PLEASE READ. An email I sent to IPSL when they requested a summary of my experience of the program in Cartagena:
Goal: Create and implement a project focused on women's issues in La Boquilla
Specified goal: help FAMB give classes on sexual health and reproduction to the youth to lower the rates of unwanted pregnancies
• Challenges: A lot of misinformation on the IPSL side and the FAMB side about the effectiveness and capabilities of FAMB.
• Opportunities: There are good team members at FAMB that I see as valuable and capable of getting tasks done
o FAMB- There needs to be more organization in FAMB, and tasks need to be delegated. For example, the vice president should learn to delegate tasks to other members and volunteers. He seems to hold many different jobs outside of FAMB, cannot complete tasks on time, and is unable to give direct orders.
o IPSL- One of my main issues was the excursions. I paid money believing that three excursions were included and mandatory to attend, and although I asked several members from IPSL, it was still difficult to understand how the excursions should have been handled. The excursions were not done until the last minute. I suggest the excursions be spread out throughout the internship so the student/intern can apply what they learned about the culture to the project, instead of excursions at the end of the program, which do not add much value.
• Critiques: Did you get the support that you needed? - I would say in the case of a severe issue, I was attended to, but even then, I do not feel like I had substantial support in La Boquilla. My on-site provider was constantly busy or applied to messages very late, or never responded at all. Even though he suggested to take us around La Boquilla, we never got to know the area. There should be someone if not him to give a proper tour of La Boquilla, explain the ins and outs, etc. There was enough information provided about the possibility of danger, I just feel like there should have been more to know about the area.
• Do you think the project will be sustainable with the community? - I can say that I do not think the project is organized enough to be considered a project at this time. A lot of work needs to be done to accomplish such a project, starting with the foundation's internal organization. They should learn about program development and member roles before taking on any projects in the future.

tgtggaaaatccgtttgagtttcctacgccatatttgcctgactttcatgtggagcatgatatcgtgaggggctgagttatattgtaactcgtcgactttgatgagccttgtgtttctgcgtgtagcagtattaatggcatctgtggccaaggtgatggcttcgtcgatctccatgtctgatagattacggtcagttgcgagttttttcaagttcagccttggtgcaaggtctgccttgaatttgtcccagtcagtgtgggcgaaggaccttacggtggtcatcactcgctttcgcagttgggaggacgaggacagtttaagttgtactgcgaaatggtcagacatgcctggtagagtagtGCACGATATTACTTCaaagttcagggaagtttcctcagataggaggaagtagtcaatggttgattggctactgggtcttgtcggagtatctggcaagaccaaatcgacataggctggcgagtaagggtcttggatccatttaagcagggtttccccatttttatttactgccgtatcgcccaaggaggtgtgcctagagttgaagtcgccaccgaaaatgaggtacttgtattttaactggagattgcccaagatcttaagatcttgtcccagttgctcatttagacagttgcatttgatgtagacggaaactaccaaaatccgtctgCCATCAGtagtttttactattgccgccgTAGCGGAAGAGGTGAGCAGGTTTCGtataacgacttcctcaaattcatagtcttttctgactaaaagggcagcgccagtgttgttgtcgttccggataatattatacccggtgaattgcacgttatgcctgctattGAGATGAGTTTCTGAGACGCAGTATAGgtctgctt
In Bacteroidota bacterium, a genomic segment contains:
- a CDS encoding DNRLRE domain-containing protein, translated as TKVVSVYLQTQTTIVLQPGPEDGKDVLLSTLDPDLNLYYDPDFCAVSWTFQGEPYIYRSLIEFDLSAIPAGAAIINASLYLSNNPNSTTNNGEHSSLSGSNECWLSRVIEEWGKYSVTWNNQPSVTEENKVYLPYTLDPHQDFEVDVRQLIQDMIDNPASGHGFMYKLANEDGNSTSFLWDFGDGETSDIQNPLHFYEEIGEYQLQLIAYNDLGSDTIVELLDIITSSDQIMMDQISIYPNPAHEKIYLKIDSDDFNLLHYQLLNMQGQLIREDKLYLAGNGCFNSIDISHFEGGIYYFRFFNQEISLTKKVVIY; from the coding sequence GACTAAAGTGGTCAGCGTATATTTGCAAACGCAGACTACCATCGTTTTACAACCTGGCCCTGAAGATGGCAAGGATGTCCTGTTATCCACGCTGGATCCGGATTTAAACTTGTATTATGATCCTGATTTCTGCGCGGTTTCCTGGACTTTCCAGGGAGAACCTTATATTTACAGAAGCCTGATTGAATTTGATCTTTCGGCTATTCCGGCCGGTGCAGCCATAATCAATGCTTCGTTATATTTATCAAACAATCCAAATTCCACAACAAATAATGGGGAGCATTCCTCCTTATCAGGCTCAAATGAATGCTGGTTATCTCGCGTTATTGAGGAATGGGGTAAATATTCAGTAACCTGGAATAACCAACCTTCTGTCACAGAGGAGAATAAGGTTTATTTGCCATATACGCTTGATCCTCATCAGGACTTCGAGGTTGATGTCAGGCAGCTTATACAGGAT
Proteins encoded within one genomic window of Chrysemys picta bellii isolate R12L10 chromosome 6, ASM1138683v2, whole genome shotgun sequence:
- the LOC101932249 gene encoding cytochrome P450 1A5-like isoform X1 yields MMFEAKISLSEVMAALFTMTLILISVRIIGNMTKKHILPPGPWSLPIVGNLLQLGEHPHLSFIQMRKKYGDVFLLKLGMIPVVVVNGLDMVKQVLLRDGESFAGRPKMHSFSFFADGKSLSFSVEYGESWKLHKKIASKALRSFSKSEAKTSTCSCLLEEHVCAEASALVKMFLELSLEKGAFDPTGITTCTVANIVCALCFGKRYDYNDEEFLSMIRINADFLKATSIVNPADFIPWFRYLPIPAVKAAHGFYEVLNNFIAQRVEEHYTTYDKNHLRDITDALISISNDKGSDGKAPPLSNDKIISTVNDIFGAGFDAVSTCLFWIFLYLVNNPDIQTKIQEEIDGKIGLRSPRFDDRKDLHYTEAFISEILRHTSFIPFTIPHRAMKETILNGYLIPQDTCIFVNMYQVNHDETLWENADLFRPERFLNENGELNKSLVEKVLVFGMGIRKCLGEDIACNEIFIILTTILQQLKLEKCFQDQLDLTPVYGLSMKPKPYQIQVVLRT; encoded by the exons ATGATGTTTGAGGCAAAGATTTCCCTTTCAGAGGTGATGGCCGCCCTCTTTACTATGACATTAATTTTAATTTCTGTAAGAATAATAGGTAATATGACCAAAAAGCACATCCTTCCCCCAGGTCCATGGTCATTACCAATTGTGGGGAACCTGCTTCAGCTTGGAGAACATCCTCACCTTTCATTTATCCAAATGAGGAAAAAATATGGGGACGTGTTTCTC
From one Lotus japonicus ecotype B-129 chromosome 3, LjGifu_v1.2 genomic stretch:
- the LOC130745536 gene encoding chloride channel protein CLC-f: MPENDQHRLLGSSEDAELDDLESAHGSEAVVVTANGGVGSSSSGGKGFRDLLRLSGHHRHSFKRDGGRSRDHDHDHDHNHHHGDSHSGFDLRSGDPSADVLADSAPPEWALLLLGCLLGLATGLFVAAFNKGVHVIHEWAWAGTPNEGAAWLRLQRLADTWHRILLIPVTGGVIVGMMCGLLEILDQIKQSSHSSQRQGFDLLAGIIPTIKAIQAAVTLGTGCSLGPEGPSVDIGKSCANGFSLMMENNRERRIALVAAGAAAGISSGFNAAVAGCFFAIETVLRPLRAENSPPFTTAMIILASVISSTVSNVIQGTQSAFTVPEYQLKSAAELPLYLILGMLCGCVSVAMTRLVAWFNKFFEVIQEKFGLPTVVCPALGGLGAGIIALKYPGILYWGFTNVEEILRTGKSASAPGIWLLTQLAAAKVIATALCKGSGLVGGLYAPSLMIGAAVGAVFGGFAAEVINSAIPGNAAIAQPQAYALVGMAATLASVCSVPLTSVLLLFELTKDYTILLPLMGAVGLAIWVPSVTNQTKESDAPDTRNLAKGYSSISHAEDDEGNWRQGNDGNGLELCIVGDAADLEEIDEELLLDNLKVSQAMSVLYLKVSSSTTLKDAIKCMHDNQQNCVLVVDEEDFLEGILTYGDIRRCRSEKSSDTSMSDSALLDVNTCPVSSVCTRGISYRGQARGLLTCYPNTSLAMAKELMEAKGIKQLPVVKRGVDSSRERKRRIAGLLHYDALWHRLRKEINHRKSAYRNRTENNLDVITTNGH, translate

• What did you learn about working in this environment and/or with this population, and anything else you want to share?
o My on-site provider was not attentive to my needs. He responded late to messages or did not respond at all for days. When I made suggestions about the program, he considered what I said but ultimately made his own decision. When I asked for his assistance with something at the apartment or elsewhere, he may or may not show up. If he shows up, he may show up hours late. But, when he asks that I get ready to go out, not only does he not ask my permission or if I have the time, but he also orders me to hurry up, which continued throughout my time in La Boquilla. He only seemed to want to set up meetings to develop new ideas for the project but did not do any actual work or research outside of the meetings, so each meeting was just a recap of the last meeting and suggested additional ideas with no plausible supporting evidence. This misogynistic behavior significantly interfered with my time in La Boquilla, and although I brought attention to it, nothing was done about it. (Example: my roommate had a faulty electric outlet that started to smoke and burn the rubber insolation due to a makeshift air conditioning placed by the on-site provider). I immediately texted the on-site provider to let him know. Not only did he say he would come over the next morning instead of at that moment, he never showed up the next day and did not ask about the situation until he happened to stop by days later.)
o The coordinator explained to me from the beginning that there would be challenges based on culture and religion, so I was expecting to face some difficulty completing the project. However, I feel as though I was made to believe that the people in La Boquilla were determined individuals who wanted to get things done. Being that the coordinator is Colombian himself, I believe he and IPSL knew the customs and behavior of the people in La Boquilla and somehow tried to convince me otherwise. I think they are good people, but they do not show enough enthusiasm to get things done. The coordinator asked me what he believed the problem was, and I found it difficult to believe that he did not already know the situation since he had been working with this community for some time.
o The coordinator tried to state that I had all the reign in the project and that I did not have to attend excursions if I did not want to. I wanted to be in charge of this project, but I expected more direction and a better knowledge base about program management, a topic I only learned about through my Spanish classes. I also was the one to make initial contact 90% of the time to receive an update or a next step.
• Positives: I can say that my Spanish classes at Nueva Lengua were the best thing about this internship. I learned so much about Spanish and the history of Colombia, and my teacher was intelligent and kind. I had a great time, and I would recommend this Spanish school to others